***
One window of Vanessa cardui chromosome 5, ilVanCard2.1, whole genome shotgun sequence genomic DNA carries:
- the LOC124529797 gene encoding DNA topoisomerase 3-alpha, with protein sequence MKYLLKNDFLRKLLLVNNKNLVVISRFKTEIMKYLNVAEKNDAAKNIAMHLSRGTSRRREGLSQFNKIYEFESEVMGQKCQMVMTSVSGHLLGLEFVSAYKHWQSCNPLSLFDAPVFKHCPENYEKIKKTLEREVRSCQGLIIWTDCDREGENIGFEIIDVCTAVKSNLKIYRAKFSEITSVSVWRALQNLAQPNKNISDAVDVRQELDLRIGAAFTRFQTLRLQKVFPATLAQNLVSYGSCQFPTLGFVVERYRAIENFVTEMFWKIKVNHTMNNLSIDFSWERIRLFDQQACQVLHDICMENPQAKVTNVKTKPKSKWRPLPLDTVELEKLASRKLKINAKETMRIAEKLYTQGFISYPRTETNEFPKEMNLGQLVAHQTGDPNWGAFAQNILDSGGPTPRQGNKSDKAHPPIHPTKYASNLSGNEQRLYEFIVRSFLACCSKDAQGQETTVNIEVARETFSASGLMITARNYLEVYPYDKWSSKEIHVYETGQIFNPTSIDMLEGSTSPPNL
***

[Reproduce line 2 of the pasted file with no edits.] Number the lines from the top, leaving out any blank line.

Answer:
- the LOC124529797 gene encoding DNA topoisomerase 3-alpha, with protein sequence MKYLLKNDFLRKLLLVNNKNLVVISRFKTEIMKYLNVAEKNDAAKNIAMHLSRGTSRRREGLSQFNKIYEFESEVMGQKCQMVMTSVSGHLLGLEFVSAYKHWQSCNPLSLFDAPVFKHCPENYEKIKKTLEREVRSCQGLIIWTDCDREGENIGFEIIDVCTAVKSNLKIYRAKFSEITSVSVWRALQNLAQPNKNISDAVDVRQELDLRIGAAFTRFQTLRLQKVFPATLAQNLVSYGSCQFPTLGFVVERYRAIENFVTEMFWKIKVNHTMNNLSIDFSWERIRLFDQQACQVLHDICMENPQAKVTNVKTKPKSKWRPLPLDTVELEKLASRKLKINAKETMRIAEKLYTQGFISYPRTETNEFPKEMNLGQLVAHQTGDPNWGAFAQNILDSGGPTPRQGNKSDKAHPPIHPTKYASNLSGNEQRLYEFIVRSFLACCSKDAQGQETTVNIEVARETFSASGLMITARNYLEVYPYDKWSSKEIHVYETGQIFNPTSIDMLEGSTSPPNL